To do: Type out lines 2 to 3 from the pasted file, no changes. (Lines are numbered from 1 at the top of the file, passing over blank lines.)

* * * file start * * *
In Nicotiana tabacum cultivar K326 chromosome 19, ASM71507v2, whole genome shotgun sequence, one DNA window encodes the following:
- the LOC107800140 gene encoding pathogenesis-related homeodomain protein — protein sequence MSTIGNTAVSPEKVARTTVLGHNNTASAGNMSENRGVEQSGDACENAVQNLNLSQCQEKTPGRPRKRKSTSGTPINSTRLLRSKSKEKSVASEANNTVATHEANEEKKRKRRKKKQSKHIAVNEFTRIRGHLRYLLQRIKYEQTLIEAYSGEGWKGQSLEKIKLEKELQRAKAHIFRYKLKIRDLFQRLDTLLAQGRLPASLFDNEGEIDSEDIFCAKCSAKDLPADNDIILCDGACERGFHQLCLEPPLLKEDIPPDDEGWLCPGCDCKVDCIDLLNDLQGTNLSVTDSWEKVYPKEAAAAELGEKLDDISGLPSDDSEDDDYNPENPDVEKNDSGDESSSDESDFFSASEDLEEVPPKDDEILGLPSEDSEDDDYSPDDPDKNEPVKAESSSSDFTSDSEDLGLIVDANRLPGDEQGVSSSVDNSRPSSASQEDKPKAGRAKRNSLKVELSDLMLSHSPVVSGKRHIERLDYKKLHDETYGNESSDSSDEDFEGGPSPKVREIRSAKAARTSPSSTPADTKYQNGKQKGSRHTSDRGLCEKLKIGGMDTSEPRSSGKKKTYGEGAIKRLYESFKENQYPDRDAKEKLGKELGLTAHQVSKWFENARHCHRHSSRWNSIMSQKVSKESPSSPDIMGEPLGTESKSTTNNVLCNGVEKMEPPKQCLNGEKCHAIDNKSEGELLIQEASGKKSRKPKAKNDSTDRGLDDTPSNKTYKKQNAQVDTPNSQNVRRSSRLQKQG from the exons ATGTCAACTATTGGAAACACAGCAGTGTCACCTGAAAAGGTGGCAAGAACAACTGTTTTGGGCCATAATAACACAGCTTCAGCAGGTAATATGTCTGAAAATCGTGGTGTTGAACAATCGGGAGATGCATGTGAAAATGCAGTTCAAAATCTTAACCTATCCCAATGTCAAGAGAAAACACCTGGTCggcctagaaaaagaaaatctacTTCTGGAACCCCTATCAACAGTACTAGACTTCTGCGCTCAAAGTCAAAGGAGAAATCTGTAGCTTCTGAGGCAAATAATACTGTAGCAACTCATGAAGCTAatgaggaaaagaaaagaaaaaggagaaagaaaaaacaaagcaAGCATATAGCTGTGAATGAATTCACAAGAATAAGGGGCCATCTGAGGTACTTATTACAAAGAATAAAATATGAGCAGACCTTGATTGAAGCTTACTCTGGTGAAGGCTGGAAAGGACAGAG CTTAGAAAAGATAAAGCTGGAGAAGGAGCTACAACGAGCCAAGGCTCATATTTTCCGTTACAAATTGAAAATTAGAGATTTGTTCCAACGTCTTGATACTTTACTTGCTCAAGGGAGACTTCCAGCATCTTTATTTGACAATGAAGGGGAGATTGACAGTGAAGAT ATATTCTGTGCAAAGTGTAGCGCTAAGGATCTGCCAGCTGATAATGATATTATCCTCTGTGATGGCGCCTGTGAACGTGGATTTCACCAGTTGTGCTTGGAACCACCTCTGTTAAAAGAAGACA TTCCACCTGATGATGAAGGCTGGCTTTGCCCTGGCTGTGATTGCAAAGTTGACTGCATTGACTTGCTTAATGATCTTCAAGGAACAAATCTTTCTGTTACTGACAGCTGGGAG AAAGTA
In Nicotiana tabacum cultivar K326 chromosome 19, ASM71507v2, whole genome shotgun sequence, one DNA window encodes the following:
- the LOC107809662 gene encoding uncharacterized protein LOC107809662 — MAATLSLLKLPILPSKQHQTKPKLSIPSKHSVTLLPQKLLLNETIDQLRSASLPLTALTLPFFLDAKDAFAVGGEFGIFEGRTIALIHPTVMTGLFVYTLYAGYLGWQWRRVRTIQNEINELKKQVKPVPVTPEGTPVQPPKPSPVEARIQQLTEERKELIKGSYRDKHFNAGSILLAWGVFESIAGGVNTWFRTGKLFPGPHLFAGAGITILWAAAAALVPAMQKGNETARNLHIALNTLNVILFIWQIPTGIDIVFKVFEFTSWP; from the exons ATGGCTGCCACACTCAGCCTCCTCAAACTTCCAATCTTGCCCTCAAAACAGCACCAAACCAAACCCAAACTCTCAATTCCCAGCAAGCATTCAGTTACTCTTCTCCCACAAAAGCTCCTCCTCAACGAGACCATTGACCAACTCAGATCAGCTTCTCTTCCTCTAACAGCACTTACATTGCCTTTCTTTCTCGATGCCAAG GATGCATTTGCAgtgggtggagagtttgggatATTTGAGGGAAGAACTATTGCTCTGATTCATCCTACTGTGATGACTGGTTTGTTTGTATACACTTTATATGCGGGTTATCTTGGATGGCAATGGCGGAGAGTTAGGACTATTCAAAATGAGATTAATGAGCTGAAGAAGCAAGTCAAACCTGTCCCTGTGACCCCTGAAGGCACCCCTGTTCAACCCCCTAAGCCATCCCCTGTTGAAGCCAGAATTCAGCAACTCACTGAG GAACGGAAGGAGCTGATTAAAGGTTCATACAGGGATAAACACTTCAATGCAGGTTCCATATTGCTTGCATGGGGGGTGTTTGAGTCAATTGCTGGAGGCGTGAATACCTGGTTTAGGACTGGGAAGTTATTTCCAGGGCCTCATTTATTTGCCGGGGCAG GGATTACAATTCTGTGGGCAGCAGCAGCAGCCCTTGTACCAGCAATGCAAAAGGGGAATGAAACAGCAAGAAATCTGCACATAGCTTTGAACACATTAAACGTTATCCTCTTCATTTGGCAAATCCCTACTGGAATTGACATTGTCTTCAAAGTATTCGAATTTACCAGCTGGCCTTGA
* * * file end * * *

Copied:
- the LOC107800140 gene encoding pathogenesis-related homeodomain protein — protein sequence MSTIGNTAVSPEKVARTTVLGHNNTASAGNMSENRGVEQSGDACENAVQNLNLSQCQEKTPGRPRKRKSTSGTPINSTRLLRSKSKEKSVASEANNTVATHEANEEKKRKRRKKKQSKHIAVNEFTRIRGHLRYLLQRIKYEQTLIEAYSGEGWKGQSLEKIKLEKELQRAKAHIFRYKLKIRDLFQRLDTLLAQGRLPASLFDNEGEIDSEDIFCAKCSAKDLPADNDIILCDGACERGFHQLCLEPPLLKEDIPPDDEGWLCPGCDCKVDCIDLLNDLQGTNLSVTDSWEKVYPKEAAAAELGEKLDDISGLPSDDSEDDDYNPENPDVEKNDSGDESSSDESDFFSASEDLEEVPPKDDEILGLPSEDSEDDDYSPDDPDKNEPVKAESSSSDFTSDSEDLGLIVDANRLPGDEQGVSSSVDNSRPSSASQEDKPKAGRAKRNSLKVELSDLMLSHSPVVSGKRHIERLDYKKLHDETYGNESSDSSDEDFEGGPSPKVREIRSAKAARTSPSSTPADTKYQNGKQKGSRHTSDRGLCEKLKIGGMDTSEPRSSGKKKTYGEGAIKRLYESFKENQYPDRDAKEKLGKELGLTAHQVSKWFENARHCHRHSSRWNSIMSQKVSKESPSSPDIMGEPLGTESKSTTNNVLCNGVEKMEPPKQCLNGEKCHAIDNKSEGELLIQEASGKKSRKPKAKNDSTDRGLDDTPSNKTYKKQNAQVDTPNSQNVRRSSRLQKQG from the exons ATGTCAACTATTGGAAACACAGCAGTGTCACCTGAAAAGGTGGCAAGAACAACTGTTTTGGGCCATAATAACACAGCTTCAGCAGGTAATATGTCTGAAAATCGTGGTGTTGAACAATCGGGAGATGCATGTGAAAATGCAGTTCAAAATCTTAACCTATCCCAATGTCAAGAGAAAACACCTGGTCggcctagaaaaagaaaatctacTTCTGGAACCCCTATCAACAGTACTAGACTTCTGCGCTCAAAGTCAAAGGAGAAATCTGTAGCTTCTGAGGCAAATAATACTGTAGCAACTCATGAAGCTAatgaggaaaagaaaagaaaaaggagaaagaaaaaacaaagcaAGCATATAGCTGTGAATGAATTCACAAGAATAAGGGGCCATCTGAGGTACTTATTACAAAGAATAAAATATGAGCAGACCTTGATTGAAGCTTACTCTGGTGAAGGCTGGAAAGGACAGAG CTTAGAAAAGATAAAGCTGGAGAAGGAGCTACAACGAGCCAAGGCTCATATTTTCCGTTACAAATTGAAAATTAGAGATTTGTTCCAACGTCTTGATACTTTACTTGCTCAAGGGAGACTTCCAGCATCTTTATTTGACAATGAAGGGGAGATTGACAGTGAAGAT ATATTCTGTGCAAAGTGTAGCGCTAAGGATCTGCCAGCTGATAATGATATTATCCTCTGTGATGGCGCCTGTGAACGTGGATTTCACCAGTTGTGCTTGGAACCACCTCTGTTAAAAGAAGACA TTCCACCTGATGATGAAGGCTGGCTTTGCCCTGGCTGTGATTGCAAAGTTGACTGCATTGACTTGCTTAATGATCTTCAAGGAACAAATCTTTCTGTTACTGACAGCTGGGAG AAAGTA
In Nicotiana tabacum cultivar K326 chromosome 19, ASM71507v2, whole genome shotgun sequence, one DNA window encodes the following: